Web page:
Are Overconfident CEOs Born or Made? Evidence of Self-Attribution Bias from Frequent Acquirers

Management Science, Forthcoming

34 Pages Posted: 7 Jun 2005 Last revised: 12 May 2014

Matthew T. Billett

Indiana University - Kelley School of Business - Department of Finance

Yiming Qian

University of Iowa - Department of Finance

Multiple version iconThere are 2 versions of this paper

Date Written: September 2007

Abstract

We explore the history of mergers and acquisitions made by individual CEOs. Our study has three main findings: (1) CEOs' first deals exhibit zero announcement effects while their subsequent deals exhibit negative announcement effects; (2) While acquisition likelihood increases in the performance associated with previous acquisitions, previous positive performance does not curb the negative wealth effects associated with subsequent deals; (3) CEOs' net purchase of stock is greater preceding subsequent deals than it is for first deals. We interpret these results as consistent with self-attribution bias leading to overconfidence. We also find evidence that the market anticipates future deals based on the CEO's acquisition history and impounds such anticipation into stock prices.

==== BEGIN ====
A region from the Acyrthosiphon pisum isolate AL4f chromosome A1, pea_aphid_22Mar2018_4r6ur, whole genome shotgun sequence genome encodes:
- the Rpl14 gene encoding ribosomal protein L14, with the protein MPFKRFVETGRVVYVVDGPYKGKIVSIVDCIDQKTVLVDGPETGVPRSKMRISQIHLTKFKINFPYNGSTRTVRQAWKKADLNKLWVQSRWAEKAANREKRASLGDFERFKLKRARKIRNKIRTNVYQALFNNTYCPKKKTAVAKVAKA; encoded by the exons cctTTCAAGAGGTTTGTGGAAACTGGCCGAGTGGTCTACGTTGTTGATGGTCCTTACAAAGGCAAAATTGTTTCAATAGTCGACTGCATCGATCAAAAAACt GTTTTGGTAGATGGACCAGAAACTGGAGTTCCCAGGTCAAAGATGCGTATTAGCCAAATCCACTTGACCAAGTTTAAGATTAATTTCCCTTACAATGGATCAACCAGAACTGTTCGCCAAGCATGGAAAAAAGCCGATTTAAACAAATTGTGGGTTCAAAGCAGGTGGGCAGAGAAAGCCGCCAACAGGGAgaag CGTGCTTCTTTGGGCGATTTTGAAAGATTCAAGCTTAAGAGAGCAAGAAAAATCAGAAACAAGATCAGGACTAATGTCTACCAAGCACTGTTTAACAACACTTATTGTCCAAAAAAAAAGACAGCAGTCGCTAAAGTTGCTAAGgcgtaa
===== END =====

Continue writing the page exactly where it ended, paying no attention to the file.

Keywords: overconfidence, hubris, self-attribution, frequent acquirer, mergers and acquisitions, insider trading

JEL Classification: G31, G32, G34

Suggested Citation

Billett, Matthew T. and Qian, Yiming, Are Overconfident CEOs Born or Made? Evidence of Self-Attribution Bias from Frequent Acquirers (September 2007). Management Science, Forthcoming. Available at SSRN: https://ssrn.com/abstract=696301

Matthew T. Billett

Indiana University - Kelley School of Business - Department of Finance ( email )

1309 E. 10th St.
Bloomington, IN 47405
United States
812-855-3366 (Phone)

Yiming Qian (Contact Author)

University of Iowa - Department of Finance ( email )

S382 Pappajohn Building
Iowa City, IA 52242
United States
319-335-0934 (Phone)
319-335-3690 (Fax)

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